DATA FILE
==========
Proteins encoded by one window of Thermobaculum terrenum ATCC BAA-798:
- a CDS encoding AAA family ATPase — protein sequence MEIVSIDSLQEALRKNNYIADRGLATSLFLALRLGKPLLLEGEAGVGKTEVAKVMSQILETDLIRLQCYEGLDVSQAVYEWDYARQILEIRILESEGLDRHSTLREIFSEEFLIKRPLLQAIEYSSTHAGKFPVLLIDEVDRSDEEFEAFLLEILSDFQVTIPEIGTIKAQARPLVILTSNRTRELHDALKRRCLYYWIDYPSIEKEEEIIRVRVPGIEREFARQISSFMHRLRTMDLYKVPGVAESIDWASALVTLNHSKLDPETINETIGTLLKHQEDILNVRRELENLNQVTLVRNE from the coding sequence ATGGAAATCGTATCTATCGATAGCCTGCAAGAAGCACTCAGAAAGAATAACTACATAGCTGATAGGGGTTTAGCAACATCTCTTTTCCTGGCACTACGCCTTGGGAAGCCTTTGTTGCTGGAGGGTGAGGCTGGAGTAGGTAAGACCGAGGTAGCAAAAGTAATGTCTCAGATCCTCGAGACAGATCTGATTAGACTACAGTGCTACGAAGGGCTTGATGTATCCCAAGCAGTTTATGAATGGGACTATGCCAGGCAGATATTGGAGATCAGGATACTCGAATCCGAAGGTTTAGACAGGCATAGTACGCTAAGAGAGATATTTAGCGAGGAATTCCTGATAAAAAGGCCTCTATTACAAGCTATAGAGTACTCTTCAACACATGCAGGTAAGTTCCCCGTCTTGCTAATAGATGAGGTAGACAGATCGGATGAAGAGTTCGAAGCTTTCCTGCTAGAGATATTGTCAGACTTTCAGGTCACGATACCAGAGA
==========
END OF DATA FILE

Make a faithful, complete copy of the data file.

Proteins encoded by one window of Thermobaculum terrenum ATCC BAA-798:
- a CDS encoding AAA family ATPase — protein sequence MEIVSIDSLQEALRKNNYIADRGLATSLFLALRLGKPLLLEGEAGVGKTEVAKVMSQILETDLIRLQCYEGLDVSQAVYEWDYARQILEIRILESEGLDRHSTLREIFSEEFLIKRPLLQAIEYSSTHAGKFPVLLIDEVDRSDEEFEAFLLEILSDFQVTIPEIGTIKAQARPLVILTSNRTRELHDALKRRCLYYWIDYPSIEKEEEIIRVRVPGIEREFARQISSFMHRLRTMDLYKVPGVAESIDWASALVTLNHSKLDPETINETIGTLLKHQEDILNVRRELENLNQVTLVRNE from the coding sequence ATGGAAATCGTATCTATCGATAGCCTGCAAGAAGCACTCAGAAAGAATAACTACATAGCTGATAGGGGTTTAGCAACATCTCTTTTCCTGGCACTACGCCTTGGGAAGCCTTTGTTGCTGGAGGGTGAGGCTGGAGTAGGTAAGACCGAGGTAGCAAAAGTAATGTCTCAGATCCTCGAGACAGATCTGATTAGACTACAGTGCTACGAAGGGCTTGATGTATCCCAAGCAGTTTATGAATGGGACTATGCCAGGCAGATATTGGAGATCAGGATACTCGAATCCGAAGGTTTAGACAGGCATAGTACGCTAAGAGAGATATTTAGCGAGGAATTCCTGATAAAAAGGCCTCTATTACAAGCTATAGAGTACTCTTCAACACATGCAGGTAAGTTCCCCGTCTTGCTAATAGATGAGGTAGACAGATCGGATGAAGAGTTCGAAGCTTTCCTGCTAGAGATATTGTCAGACTTTCAGGTCACGATACCAGAGA